The Murray Wright program involves three full-time interpreters and one part-time. They are used almost exclusively outside the classrooms for the hearing impaired (Vol. 2, pp. 8, 24). Five teachers for the hearing impaired participate, two of whom came from "oral" programs (Vol. 2, pp. 24, 36). With the exception of the school social worker who provides intermittent services to students at the high school, these staff are the only ones who sign (Vol. 2, pp. 21, 29). In fact, not all of the students who are hearing impaired sign (Vol. 2, p. 42). Many DPS staff testified that all of the teachers of the hearing impaired use ASL (Vol. 1, p. 66; Vol. 2, pp. 8, 27). But, the record clearly reflected that the proficiency of most of the teachers in ASL, with one exception, was very low. The teacher of the hearing impaired who testified acknowledged she was not fluent in ASL (Vol. 2, p. 46) and that she uses it, speaks orally, or uses whatever the student's mode of communication is to instruct, i.e., "total communication"(3) (Vol. 2, pp. 47, 51, 68). There appears to be no required level of proficiency in ASL for teachers in this hearing impaired program and administrators who supervise them were not aware of their proficiency level (Vol. 1, p. 100; Vol. 2, pp. 37, 62). Dr. Hoffmeister, based upon a limited, but he believes sufficient, opportunity to assess their ASL proficiency when he visited the program found three of the four teachers he met had a proficiency level of "novice" or below with the other being advanced to advanced plus (Vol. 5, pp. 57-59). This assessment was unrebutted.

With regard to the curriculum the program which would be used for C, on the IEP the box was checked indicating "special education curriculum leading to a high school diploma approved in the intermediate plan" (Ex S-2). However, testimony of both parties was consistent to the effect that basically C's instruction should be pursuant to the general education curriculum, adjusted given his individual needs, most notably his deficits in English language, with use of a special education curriculum only if such was necessary to meet his individual needs (Vol. 1, pp. 101-102, 124-126, 160; Vol. 2, pp. 161, 202).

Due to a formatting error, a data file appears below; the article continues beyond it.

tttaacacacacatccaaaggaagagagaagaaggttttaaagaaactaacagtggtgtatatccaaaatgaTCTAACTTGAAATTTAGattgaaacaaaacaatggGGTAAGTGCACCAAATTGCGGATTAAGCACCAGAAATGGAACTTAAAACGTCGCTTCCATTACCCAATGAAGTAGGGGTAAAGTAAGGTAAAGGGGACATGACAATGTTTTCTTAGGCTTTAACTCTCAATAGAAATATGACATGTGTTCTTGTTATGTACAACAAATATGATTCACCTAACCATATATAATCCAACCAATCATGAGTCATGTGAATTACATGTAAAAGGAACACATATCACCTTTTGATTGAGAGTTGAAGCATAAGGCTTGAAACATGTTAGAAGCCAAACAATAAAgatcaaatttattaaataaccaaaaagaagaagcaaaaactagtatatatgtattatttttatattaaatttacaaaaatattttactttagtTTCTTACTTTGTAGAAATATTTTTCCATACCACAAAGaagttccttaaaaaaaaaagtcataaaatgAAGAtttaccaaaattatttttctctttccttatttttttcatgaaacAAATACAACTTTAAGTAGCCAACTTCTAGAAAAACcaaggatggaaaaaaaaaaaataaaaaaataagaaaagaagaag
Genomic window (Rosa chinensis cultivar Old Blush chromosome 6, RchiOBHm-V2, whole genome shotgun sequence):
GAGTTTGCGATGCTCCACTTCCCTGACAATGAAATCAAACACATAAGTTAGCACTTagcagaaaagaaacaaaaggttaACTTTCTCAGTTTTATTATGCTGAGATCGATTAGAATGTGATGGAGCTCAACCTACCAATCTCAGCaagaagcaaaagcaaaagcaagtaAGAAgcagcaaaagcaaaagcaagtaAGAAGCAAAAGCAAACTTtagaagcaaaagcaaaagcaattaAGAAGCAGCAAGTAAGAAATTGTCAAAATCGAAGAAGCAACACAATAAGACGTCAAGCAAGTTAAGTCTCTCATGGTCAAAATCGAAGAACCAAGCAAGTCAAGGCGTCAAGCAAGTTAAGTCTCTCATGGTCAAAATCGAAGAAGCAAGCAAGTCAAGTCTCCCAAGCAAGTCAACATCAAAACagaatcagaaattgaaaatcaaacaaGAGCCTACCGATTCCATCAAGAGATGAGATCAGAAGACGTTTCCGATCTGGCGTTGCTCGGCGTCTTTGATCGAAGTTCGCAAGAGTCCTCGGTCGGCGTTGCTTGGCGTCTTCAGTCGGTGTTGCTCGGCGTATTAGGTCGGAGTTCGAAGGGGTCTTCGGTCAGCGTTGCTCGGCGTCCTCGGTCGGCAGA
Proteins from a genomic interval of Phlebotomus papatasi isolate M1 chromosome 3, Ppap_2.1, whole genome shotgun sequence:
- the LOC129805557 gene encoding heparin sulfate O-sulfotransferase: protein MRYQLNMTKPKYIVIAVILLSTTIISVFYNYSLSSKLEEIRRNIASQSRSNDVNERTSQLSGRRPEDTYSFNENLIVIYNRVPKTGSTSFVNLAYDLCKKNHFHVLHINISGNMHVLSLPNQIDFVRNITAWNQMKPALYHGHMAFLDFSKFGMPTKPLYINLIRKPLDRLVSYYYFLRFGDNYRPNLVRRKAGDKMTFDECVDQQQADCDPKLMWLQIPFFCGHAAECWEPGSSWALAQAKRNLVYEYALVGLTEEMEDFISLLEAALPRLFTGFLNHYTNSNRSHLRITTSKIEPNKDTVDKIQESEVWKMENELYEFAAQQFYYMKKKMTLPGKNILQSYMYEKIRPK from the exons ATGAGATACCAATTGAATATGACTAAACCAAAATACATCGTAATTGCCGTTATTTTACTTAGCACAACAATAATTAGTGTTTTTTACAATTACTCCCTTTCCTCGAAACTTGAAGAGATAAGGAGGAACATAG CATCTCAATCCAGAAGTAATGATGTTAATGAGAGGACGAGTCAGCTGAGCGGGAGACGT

With the exception of the school social worker who provides services to Murray Wright students intermittently or deaf adults that the students might interact with via activities through "deaf options" program or vocational activities later, there are no deaf adult models in the program itself (Vol. 1, pp. 70-71, 113). There are no visual alerts for students who are deaf. Rather, the teachers of the hearing impaired are to keep track of students in the event of an emergency and interpret public address announcements (Vol. 1, pp. 81, 90, 118-119; Vol. 2, pp. 30, 39-40, 51). A class in ASL is offered as a foreign language in the general education curriculum at Murray Wright, but it is taught on a rotating basis by one of the teachers of the hearing impaired in the program (Vol. 2, pp. 32-33 and 45).